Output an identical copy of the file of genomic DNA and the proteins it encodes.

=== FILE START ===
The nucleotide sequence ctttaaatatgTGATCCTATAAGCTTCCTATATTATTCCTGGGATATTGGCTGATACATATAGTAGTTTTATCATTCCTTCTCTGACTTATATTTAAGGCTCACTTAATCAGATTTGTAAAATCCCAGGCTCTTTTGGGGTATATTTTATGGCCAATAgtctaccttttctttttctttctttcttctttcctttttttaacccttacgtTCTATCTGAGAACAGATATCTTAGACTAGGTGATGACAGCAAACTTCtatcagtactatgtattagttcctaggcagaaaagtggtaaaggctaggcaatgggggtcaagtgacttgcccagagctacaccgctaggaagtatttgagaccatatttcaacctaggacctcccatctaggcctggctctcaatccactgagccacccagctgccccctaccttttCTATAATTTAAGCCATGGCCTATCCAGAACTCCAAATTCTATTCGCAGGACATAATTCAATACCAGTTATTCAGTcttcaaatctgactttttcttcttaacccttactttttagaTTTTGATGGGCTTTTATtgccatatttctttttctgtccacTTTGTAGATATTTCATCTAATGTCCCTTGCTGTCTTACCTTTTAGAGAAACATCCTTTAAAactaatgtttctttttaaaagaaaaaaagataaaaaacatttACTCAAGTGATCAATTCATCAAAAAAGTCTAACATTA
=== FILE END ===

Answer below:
The nucleotide sequence ctttaaatatgTGATCCTATAAGCTTCCTATATTATTCCTGGGATATTGGCTGATACATATAGTAGTTTTATCATTCCTTCTCTGACTTATATTTAAGGCTCACTTAATCAGATTTGTAAAATCCCAGGCTCTTTTGGGGTATATTTTATGGCCAATAgtctaccttttctttttctttctttcttctttcctttttttaacccttacgtTCTATCTGAGAACAGATATCTTAGACTAGGTGATGACAGCAAACTTCtatcagtactatgtattagttcctaggcagaaaagtggtaaaggctaggcaatgggggtcaagtgacttgcccagagctacaccgctaggaagtatttgagaccatatttcaacctaggacctcccatctaggcctggctctcaatccactgagccacccagctgccccctaccttttCTATAATTTAAGCCATGGCCTATCCAGAACTCCAAATTCTATTCGCAGGACATAATTCAATACCAGTTATTCAGTcttcaaatctgactttttcttcttaacccttactttttagaTTTTGATGGGCTTTTATtgccatatttctttttctgtccacTTTGTAGATATTTCATCTAATGTCCCTTGCTGTCTTACCTTTTAGAGAAACATCCTTTAAAactaatgtttctttttaaaagaaaaaaagataaaaaacatttACTCAAGTGATCAATTCATCAAAAAAGTCTAACATTA